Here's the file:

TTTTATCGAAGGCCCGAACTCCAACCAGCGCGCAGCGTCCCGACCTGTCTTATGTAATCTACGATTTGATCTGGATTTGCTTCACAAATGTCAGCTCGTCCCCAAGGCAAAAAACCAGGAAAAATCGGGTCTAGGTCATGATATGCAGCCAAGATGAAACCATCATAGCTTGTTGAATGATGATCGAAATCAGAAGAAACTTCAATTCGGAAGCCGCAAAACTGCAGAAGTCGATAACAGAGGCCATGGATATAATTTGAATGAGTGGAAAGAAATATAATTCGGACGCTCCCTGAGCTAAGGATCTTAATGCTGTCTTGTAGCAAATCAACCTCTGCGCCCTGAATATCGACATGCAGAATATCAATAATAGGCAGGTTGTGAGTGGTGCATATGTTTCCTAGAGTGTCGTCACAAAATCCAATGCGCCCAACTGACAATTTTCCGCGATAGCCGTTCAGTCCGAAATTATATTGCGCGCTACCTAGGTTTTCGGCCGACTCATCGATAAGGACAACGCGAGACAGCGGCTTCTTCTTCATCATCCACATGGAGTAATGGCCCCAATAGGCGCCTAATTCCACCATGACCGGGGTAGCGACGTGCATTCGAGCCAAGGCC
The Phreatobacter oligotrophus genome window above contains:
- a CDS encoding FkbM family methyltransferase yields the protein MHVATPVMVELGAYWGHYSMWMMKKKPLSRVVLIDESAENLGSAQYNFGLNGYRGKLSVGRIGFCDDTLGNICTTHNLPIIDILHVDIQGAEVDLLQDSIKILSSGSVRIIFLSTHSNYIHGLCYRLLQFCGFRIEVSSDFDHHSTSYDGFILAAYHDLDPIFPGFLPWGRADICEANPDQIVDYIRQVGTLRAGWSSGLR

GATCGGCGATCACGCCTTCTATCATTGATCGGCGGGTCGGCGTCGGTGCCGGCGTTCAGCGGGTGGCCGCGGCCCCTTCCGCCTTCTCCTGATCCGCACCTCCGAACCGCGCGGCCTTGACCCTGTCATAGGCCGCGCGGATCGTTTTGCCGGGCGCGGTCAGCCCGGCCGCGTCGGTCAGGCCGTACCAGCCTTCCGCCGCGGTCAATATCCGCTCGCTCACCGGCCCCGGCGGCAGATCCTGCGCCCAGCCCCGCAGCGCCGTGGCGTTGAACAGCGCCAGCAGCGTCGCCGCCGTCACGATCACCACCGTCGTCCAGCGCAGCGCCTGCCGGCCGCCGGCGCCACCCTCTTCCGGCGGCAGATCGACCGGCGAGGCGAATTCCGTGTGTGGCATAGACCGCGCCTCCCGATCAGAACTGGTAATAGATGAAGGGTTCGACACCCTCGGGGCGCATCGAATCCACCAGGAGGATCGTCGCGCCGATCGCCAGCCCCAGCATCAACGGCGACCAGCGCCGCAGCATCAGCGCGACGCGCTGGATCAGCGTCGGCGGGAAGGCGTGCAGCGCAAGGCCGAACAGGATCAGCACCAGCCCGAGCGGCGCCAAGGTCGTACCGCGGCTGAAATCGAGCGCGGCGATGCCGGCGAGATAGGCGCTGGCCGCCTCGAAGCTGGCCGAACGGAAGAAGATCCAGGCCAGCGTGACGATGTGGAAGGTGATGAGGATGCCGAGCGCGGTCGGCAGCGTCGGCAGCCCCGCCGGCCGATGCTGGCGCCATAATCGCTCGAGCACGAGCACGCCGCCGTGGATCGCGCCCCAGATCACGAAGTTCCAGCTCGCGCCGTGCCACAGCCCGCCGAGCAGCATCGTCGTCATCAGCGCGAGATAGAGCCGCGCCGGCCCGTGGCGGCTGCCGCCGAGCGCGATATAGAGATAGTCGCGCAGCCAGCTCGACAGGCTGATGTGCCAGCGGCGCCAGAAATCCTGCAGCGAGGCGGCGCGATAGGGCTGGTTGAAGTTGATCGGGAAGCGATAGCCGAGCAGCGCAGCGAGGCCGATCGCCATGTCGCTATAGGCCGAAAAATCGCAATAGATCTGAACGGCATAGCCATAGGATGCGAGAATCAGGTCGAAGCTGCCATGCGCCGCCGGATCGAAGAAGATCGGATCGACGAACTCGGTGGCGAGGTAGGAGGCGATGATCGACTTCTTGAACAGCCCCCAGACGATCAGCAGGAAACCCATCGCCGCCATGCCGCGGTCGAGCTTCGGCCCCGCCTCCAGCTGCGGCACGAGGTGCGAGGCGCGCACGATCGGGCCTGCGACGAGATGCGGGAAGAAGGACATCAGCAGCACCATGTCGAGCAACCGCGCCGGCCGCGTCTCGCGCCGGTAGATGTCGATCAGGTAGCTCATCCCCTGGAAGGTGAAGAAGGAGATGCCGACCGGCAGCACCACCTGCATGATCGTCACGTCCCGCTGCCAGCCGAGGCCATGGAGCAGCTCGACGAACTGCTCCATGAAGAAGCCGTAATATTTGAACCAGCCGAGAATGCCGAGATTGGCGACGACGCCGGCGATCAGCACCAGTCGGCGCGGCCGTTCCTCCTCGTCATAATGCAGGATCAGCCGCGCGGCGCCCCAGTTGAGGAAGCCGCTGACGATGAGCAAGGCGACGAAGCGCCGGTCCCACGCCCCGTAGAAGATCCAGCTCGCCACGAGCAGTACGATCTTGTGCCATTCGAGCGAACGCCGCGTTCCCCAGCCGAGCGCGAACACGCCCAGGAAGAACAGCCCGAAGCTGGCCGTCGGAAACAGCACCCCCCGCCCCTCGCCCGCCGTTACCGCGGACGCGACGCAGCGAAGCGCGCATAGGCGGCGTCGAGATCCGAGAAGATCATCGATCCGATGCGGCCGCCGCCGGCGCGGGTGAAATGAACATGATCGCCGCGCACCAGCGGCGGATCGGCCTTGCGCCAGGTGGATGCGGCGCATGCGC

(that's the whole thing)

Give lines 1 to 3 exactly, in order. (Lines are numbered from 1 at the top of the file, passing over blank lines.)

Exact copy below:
TTTTATCGAAGGCCCGAACTCCAACCAGCGCGCAGCGTCCCGACCTGTCTTATGTAATCTACGATTTGATCTGGATTTGCTTCACAAATGTCAGCTCGTCCCCAAGGCAAAAAACCAGGAAAAATCGGGTCTAGGTCATGATATGCAGCCAAGATGAAACCATCATAGCTTGTTGAATGATGATCGAAATCAGAAGAAACTTCAATTCGGAAGCCGCAAAACTGCAGAAGTCGATAACAGAGGCCATGGATATAATTTGAATGAGTGGAAAGAAATATAATTCGGACGCTCCCTGAGCTAAGGATCTTAATGCTGTCTTGTAGCAAATCAACCTCTGCGCCCTGAATATCGACATGCAGAATATCAATAATAGGCAGGTTGTGAGTGGTGCATATGTTTCCTAGAGTGTCGTCACAAAATCCAATGCGCCCAACTGACAATTTTCCGCGATAGCCGTTCAGTCCGAAATTATATTGCGCGCTACCTAGGTTTTCGGCCGACTCATCGATAAGGACAACGCGAGACAGCGGCTTCTTCTTCATCATCCACATGGAGTAATGGCCCCAATAGGCGCCTAATTCCACCATGACCGGGGTAGCGACGTGCATTCGAGCCAAGGCC
The Phreatobacter oligotrophus genome window above contains:
- a CDS encoding FkbM family methyltransferase yields the protein MHVATPVMVELGAYWGHYSMWMMKKKPLSRVVLIDESAENLGSAQYNFGLNGYRGKLSVGRIGFCDDTLGNICTTHNLPIIDILHVDIQGAEVDLLQDSIKILSSGSVRIIFLSTHSNYIHGLCYRLLQFCGFRIEVSSDFDHHSTSYDGFILAAYHDLDPIFPGFLPWGRADICEANPDQIVDYIRQVGTLRAGWSSGLR